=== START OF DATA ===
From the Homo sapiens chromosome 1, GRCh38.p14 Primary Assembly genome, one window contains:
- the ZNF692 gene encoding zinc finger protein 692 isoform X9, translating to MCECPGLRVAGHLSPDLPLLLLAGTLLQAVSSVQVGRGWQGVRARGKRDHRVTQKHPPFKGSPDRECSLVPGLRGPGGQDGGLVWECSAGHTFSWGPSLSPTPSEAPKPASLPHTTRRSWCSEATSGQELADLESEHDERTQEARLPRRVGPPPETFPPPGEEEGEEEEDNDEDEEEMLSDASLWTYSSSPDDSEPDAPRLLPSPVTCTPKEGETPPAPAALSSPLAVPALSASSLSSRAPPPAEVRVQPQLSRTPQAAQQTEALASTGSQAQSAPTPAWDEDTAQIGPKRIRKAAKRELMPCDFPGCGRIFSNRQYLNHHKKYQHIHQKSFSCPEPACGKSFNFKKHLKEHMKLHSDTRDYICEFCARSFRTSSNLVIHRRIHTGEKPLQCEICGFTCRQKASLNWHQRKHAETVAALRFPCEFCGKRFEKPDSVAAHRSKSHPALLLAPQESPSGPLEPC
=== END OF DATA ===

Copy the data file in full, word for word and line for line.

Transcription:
From the Homo sapiens chromosome 1, GRCh38.p14 Primary Assembly genome, one window contains:
- the ZNF692 gene encoding zinc finger protein 692 isoform X9, translating to MCECPGLRVAGHLSPDLPLLLLAGTLLQAVSSVQVGRGWQGVRARGKRDHRVTQKHPPFKGSPDRECSLVPGLRGPGGQDGGLVWECSAGHTFSWGPSLSPTPSEAPKPASLPHTTRRSWCSEATSGQELADLESEHDERTQEARLPRRVGPPPETFPPPGEEEGEEEEDNDEDEEEMLSDASLWTYSSSPDDSEPDAPRLLPSPVTCTPKEGETPPAPAALSSPLAVPALSASSLSSRAPPPAEVRVQPQLSRTPQAAQQTEALASTGSQAQSAPTPAWDEDTAQIGPKRIRKAAKRELMPCDFPGCGRIFSNRQYLNHHKKYQHIHQKSFSCPEPACGKSFNFKKHLKEHMKLHSDTRDYICEFCARSFRTSSNLVIHRRIHTGEKPLQCEICGFTCRQKASLNWHQRKHAETVAALRFPCEFCGKRFEKPDSVAAHRSKSHPALLLAPQESPSGPLEPC